5. A projection type image display device according to claim 3, wherein said matrix type liquid crystal display panel has a diagonal length of 76 mm (three inches size) or less.
6. A projection type image display device according to any one of claims 3 to 5, wherein the main light from said lighting means is applied to a vertical of said matrix type liquid crystal display panel in a manner to be inclined toward the viewing angle of said matrix type liquid crystal display panel.
7. A method of forming an image having a resolution unaffected by parallax, comprising the steps of:
forming a light pattern to be written to a liquid crystal light valve on a matrix liquid crystal display panel;
providing a plurality of lenses each corresponding to a plurality of pixels of said matrix liquid crystal display panel; and
forming an erected image of said light pattern the same size as said light pattern on said light valve through said plurality of lenses.
8. A method according to claim 7, further comprising setting a light acceptance angle θ (half angle) of said plurality of lenses being not less than
tan-1 {P/(31/2 L)}
wherein P is a pitch of said plurality of lenses and L is a distance between a light incident end of said plurality of lenses and the pixel of said matrix liquid crystal display.
9. A method according to claim 7, further comprising:
applying light to said matrix liquid crystal display panel via a light guide; and
setting a degree of parallelization of the light output from said light guide to be not less than
tan-1 {P/(31/2 L)}
wherein P is a pitch of said plurality of lenses and L is a distance between a light incident end of said plurality of lenses and the pixel of said matrix liquid crystal display.
Description
BACKGROUND OF THE INVENTION

1. Field of the Invention

The present invention relates to a projection type image display device, in particular, the projection type image display device which operates to magnify an image appearing on a liquid crystal display and project the magnified image onto the screen.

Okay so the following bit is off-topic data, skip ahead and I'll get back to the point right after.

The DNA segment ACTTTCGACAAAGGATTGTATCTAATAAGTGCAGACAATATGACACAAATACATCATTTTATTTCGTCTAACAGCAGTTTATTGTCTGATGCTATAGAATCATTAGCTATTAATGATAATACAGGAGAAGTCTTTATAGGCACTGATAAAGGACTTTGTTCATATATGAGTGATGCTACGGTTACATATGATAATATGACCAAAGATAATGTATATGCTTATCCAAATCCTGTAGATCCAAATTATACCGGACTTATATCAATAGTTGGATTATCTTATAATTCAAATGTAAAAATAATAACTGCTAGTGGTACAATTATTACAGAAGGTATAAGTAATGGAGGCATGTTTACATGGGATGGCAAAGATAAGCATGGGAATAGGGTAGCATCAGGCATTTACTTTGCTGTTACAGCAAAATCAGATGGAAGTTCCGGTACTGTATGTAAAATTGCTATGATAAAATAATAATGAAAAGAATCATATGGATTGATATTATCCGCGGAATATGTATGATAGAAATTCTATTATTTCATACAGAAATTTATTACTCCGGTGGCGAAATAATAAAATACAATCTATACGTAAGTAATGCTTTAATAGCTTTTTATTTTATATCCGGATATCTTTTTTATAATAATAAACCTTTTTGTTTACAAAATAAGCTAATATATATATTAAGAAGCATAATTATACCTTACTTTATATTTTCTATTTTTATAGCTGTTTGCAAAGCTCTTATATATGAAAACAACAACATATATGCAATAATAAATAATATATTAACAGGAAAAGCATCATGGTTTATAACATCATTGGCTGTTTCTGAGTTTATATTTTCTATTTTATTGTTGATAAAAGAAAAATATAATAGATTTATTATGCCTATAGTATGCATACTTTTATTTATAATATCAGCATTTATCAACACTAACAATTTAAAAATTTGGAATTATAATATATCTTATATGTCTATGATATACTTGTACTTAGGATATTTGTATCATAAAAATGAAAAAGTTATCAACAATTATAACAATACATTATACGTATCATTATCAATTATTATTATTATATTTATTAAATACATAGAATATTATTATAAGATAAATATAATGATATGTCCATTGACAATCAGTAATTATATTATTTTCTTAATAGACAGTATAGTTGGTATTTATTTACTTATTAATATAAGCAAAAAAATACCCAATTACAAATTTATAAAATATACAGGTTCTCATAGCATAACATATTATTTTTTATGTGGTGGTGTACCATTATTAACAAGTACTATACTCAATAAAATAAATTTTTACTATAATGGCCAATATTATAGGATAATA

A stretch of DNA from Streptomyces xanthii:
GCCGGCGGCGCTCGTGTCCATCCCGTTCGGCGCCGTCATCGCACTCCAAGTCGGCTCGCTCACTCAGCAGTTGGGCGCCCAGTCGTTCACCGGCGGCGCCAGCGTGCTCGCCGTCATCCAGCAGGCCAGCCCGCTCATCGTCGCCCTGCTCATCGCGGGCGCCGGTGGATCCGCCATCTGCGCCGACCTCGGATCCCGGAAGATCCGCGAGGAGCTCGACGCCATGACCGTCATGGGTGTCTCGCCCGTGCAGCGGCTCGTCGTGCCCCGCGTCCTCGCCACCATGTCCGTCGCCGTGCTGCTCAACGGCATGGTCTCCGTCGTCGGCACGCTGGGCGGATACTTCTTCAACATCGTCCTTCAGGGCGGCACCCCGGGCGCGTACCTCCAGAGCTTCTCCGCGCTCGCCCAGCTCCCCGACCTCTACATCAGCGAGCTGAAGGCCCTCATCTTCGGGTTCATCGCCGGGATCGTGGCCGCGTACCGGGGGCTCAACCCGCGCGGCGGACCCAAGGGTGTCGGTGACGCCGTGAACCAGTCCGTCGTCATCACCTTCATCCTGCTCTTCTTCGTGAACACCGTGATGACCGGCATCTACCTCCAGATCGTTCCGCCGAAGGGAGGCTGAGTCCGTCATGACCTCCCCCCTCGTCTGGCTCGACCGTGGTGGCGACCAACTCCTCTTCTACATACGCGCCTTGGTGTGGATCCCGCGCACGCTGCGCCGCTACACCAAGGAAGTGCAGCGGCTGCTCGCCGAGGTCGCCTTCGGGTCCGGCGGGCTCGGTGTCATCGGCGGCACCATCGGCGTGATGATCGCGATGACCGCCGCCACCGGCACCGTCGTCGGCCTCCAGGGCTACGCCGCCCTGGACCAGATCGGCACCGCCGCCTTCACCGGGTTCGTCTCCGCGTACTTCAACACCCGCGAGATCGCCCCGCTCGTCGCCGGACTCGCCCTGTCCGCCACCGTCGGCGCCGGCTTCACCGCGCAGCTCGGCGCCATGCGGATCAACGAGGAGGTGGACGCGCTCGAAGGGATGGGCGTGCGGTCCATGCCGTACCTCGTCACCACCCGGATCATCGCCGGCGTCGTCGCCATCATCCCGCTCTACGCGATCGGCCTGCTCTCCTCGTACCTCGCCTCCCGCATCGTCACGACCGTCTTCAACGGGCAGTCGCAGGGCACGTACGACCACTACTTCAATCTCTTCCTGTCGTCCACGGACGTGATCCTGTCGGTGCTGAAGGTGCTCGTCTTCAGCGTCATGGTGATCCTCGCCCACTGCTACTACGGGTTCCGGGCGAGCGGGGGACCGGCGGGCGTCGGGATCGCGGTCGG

2. Description of the Related Art

FIG. 10 shows an optical arrangement of a projection type image display device according to a first related art of the invention. The projection type image display device is arranged to have a reflective type liquid crystal light valve provided with a photoconductive layer. As shown, this type display device includes a CRT 112 for displaying an original image, a reflective type light valve 103 for forming and holding an image for the displayed image, a lens 113 located between the CRT 112 and the light valve 103, a light source 104 for applying a ray, a polarizing beam splitter 106 for applying the light from the light source 104 and passing specific polarized components of the light (reflected light) from the light valve, a lens 105 located between the light source 104 and the polarizing beam splitter 106, a projecting lens 107 for receiving the light passed through the polarizing beam splitter 106 and magnifying the image formed of the light, and a screen 108 on which the projected image is formed.

When the image is displayed on the projection type image display device, the image displayed on the CRT 112 is applied to the reflective type liquid crystal light valve 103 through the lens 113 and the light source applies light of the liquid crystal light valve 103.

FIG. 11 is a section showing an arrangement of the reflective type liquid crystal light valve 103. As shown, the light valve 103 is composed of a pair of glass substrates 115a, 115b, transparent electrodes 116a, 116b, and a photoconductive layer 117. The transparent electrodes 116a and 116b are formed of transparent conductive films (ITO) on the glass substrates 115a and 115b, respectively. Then, amorphous silicon hydride (a-Si:H) is formed on the transparent electrode 116a and is served as the photoconductive layer 117. The amorphous silicon hydride (a-Si:H) is formed as the photoconductive layer 117 on the transparent electrode 116a. The amorphous silicon hydride is formed of silane gas and hydrogen gas by means of a plasma CVD method. A multilayered film of TiO2 and SiO2 is formed on the photoconductive layer 117 by means of the sputtering method. On the multilayered film, the polyimide films are spin-coated as orientation films 119a and 119b. Then, the molecular orientating treatment is done on the orientation films 119a and 119b by means of the rubbing technique. The resulting glass substrates 115a and 115b are pasted with a spacer 120 laid therebetween.